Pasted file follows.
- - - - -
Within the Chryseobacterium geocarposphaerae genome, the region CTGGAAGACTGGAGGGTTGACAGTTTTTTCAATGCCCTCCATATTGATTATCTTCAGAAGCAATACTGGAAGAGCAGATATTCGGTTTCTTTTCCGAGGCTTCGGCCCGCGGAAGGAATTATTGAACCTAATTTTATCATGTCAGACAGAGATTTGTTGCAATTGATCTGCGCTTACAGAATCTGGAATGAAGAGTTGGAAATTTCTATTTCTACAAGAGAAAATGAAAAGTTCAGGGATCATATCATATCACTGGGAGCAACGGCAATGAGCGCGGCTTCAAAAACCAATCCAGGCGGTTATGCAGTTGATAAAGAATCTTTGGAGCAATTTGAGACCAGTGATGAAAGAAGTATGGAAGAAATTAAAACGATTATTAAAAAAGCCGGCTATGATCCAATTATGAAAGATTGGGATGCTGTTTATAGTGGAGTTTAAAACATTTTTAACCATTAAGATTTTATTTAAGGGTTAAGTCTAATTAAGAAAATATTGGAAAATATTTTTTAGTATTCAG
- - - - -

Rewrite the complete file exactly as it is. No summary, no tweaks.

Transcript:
Within the Chryseobacterium geocarposphaerae genome, the region CTGGAAGACTGGAGGGTTGACAGTTTTTTCAATGCCCTCCATATTGATTATCTTCAGAAGCAATACTGGAAGAGCAGATATTCGGTTTCTTTTCCGAGGCTTCGGCCCGCGGAAGGAATTATTGAACCTAATTTTATCATGTCAGACAGAGATTTGTTGCAATTGATCTGCGCTTACAGAATCTGGAATGAAGAGTTGGAAATTTCTATTTCTACAAGAGAAAATGAAAAGTTCAGGGATCATATCATATCACTGGGAGCAACGGCAATGAGCGCGGCTTCAAAAACCAATCCAGGCGGTTATGCAGTTGATAAAGAATCTTTGGAGCAATTTGAGACCAGTGATGAAAGAAGTATGGAAGAAATTAAAACGATTATTAAAAAAGCCGGCTATGATCCAATTATGAAAGATTGGGATGCTGTTTATAGTGGAGTTTAAAACATTTTTAACCATTAAGATTTTATTTAAGGGTTAAGTCTAATTAAGAAAATATTGGAAAATATTTTTTAGTATTCAG